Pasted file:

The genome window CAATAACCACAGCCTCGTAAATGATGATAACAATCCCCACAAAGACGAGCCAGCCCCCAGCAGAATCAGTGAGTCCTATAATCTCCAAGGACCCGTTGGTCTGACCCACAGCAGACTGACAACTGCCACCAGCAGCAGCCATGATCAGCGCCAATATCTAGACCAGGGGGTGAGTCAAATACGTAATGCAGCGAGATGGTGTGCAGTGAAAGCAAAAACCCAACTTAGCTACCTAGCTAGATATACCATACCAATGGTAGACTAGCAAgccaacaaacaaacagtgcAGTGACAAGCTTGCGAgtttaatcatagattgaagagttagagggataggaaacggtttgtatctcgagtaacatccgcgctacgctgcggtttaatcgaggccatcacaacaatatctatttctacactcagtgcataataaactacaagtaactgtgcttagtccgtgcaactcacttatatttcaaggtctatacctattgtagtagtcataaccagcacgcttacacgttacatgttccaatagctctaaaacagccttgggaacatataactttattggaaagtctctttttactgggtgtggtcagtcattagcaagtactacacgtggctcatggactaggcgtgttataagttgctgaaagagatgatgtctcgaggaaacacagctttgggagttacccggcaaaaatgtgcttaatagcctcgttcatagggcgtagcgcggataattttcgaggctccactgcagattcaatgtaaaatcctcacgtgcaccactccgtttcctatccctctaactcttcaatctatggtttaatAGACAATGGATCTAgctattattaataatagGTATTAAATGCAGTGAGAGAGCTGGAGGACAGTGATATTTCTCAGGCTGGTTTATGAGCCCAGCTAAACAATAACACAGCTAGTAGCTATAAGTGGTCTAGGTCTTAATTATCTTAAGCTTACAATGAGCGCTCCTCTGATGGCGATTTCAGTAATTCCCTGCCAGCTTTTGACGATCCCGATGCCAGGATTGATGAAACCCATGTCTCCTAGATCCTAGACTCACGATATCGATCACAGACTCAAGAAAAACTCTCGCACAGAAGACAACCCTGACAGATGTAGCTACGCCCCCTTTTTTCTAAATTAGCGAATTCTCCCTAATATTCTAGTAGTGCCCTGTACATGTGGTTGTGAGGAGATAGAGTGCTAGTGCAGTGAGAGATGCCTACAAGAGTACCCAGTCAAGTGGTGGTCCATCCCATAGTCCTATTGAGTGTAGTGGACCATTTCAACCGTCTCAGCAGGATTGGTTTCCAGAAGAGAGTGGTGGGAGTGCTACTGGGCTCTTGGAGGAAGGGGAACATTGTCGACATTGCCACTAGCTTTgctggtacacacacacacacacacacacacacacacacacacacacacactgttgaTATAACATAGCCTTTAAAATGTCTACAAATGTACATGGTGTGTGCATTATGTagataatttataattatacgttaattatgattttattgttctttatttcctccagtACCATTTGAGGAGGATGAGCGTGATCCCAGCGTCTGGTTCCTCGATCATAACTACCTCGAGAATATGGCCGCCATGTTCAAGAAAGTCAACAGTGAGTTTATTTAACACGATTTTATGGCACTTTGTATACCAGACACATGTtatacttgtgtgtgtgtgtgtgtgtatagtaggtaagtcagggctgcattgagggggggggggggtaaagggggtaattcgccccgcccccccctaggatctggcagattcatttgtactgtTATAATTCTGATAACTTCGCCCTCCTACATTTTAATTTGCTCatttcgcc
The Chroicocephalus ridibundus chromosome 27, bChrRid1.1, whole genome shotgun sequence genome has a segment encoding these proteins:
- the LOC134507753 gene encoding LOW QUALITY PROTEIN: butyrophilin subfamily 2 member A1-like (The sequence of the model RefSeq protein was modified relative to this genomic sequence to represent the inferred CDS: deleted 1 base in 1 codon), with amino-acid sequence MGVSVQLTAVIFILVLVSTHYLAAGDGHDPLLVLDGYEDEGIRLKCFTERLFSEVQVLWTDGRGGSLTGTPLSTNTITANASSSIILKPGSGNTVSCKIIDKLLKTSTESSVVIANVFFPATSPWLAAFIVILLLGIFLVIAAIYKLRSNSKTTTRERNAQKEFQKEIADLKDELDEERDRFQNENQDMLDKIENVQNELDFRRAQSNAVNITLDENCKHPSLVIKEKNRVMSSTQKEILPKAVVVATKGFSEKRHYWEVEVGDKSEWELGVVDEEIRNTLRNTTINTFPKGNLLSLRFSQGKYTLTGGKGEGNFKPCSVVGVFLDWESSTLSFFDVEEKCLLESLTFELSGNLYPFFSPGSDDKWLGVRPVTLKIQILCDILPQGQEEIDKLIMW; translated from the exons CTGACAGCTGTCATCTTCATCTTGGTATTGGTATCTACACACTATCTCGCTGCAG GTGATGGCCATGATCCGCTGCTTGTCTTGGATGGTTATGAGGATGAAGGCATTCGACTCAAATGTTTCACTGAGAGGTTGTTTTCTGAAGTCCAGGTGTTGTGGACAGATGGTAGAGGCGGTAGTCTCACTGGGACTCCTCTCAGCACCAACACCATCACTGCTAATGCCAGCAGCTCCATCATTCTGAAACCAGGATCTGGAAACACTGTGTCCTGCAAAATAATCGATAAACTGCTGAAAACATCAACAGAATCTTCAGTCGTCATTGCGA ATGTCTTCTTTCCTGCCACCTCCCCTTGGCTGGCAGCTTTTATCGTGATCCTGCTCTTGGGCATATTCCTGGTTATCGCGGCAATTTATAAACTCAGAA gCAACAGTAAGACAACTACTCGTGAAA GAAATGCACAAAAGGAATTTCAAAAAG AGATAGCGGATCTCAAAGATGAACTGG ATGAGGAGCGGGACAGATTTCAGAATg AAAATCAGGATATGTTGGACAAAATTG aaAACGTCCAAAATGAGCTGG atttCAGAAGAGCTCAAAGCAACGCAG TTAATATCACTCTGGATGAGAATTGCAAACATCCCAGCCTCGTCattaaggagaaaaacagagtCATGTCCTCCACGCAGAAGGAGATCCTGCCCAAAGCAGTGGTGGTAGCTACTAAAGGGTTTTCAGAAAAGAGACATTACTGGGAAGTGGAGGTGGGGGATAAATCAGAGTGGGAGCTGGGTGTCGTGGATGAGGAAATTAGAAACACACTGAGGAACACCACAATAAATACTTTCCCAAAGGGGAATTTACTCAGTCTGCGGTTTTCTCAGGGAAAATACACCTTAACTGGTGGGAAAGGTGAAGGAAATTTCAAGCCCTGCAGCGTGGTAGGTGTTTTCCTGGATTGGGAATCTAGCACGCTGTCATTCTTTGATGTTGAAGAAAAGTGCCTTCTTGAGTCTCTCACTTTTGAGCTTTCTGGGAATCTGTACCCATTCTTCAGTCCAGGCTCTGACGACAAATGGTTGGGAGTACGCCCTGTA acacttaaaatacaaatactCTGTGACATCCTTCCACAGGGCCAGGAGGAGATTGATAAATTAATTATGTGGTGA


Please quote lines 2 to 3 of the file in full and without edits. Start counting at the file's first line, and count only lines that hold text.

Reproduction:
The Chroicocephalus ridibundus chromosome 27, bChrRid1.1, whole genome shotgun sequence genome has a segment encoding these proteins:
- the LOC134507753 gene encoding LOW QUALITY PROTEIN: butyrophilin subfamily 2 member A1-like (The sequence of the model RefSeq protein was modified relative to this genomic sequence to represent the inferred CDS: deleted 1 base in 1 codon), with amino-acid sequence MGVSVQLTAVIFILVLVSTHYLAAGDGHDPLLVLDGYEDEGIRLKCFTERLFSEVQVLWTDGRGGSLTGTPLSTNTITANASSSIILKPGSGNTVSCKIIDKLLKTSTESSVVIANVFFPATSPWLAAFIVILLLGIFLVIAAIYKLRSNSKTTTRERNAQKEFQKEIADLKDELDEERDRFQNENQDMLDKIENVQNELDFRRAQSNAVNITLDENCKHPSLVIKEKNRVMSSTQKEILPKAVVVATKGFSEKRHYWEVEVGDKSEWELGVVDEEIRNTLRNTTINTFPKGNLLSLRFSQGKYTLTGGKGEGNFKPCSVVGVFLDWESSTLSFFDVEEKCLLESLTFELSGNLYPFFSPGSDDKWLGVRPVTLKIQILCDILPQGQEEIDKLIMW; translated from the exons CTGACAGCTGTCATCTTCATCTTGGTATTGGTATCTACACACTATCTCGCTGCAG GTGATGGCCATGATCCGCTGCTTGTCTTGGATGGTTATGAGGATGAAGGCATTCGACTCAAATGTTTCACTGAGAGGTTGTTTTCTGAAGTCCAGGTGTTGTGGACAGATGGTAGAGGCGGTAGTCTCACTGGGACTCCTCTCAGCACCAACACCATCACTGCTAATGCCAGCAGCTCCATCATTCTGAAACCAGGATCTGGAAACACTGTGTCCTGCAAAATAATCGATAAACTGCTGAAAACATCAACAGAATCTTCAGTCGTCATTGCGA ATGTCTTCTTTCCTGCCACCTCCCCTTGGCTGGCAGCTTTTATCGTGATCCTGCTCTTGGGCATATTCCTGGTTATCGCGGCAATTTATAAACTCAGAA gCAACAGTAAGACAACTACTCGTGAAA GAAATGCACAAAAGGAATTTCAAAAAG AGATAGCGGATCTCAAAGATGAACTGG ATGAGGAGCGGGACAGATTTCAGAATg AAAATCAGGATATGTTGGACAAAATTG aaAACGTCCAAAATGAGCTGG atttCAGAAGAGCTCAAAGCAACGCAG TTAATATCACTCTGGATGAGAATTGCAAACATCCCAGCCTCGTCattaaggagaaaaacagagtCATGTCCTCCACGCAGAAGGAGATCCTGCCCAAAGCAGTGGTGGTAGCTACTAAAGGGTTTTCAGAAAAGAGACATTACTGGGAAGTGGAGGTGGGGGATAAATCAGAGTGGGAGCTGGGTGTCGTGGATGAGGAAATTAGAAACACACTGAGGAACACCACAATAAATACTTTCCCAAAGGGGAATTTACTCAGTCTGCGGTTTTCTCAGGGAAAATACACCTTAACTGGTGGGAAAGGTGAAGGAAATTTCAAGCCCTGCAGCGTGGTAGGTGTTTTCCTGGATTGGGAATCTAGCACGCTGTCATTCTTTGATGTTGAAGAAAAGTGCCTTCTTGAGTCTCTCACTTTTGAGCTTTCTGGGAATCTGTACCCATTCTTCAGTCCAGGCTCTGACGACAAATGGTTGGGAGTACGCCCTGTA acacttaaaatacaaatactCTGTGACATCCTTCCACAGGGCCAGGAGGAGATTGATAAATTAATTATGTGGTGA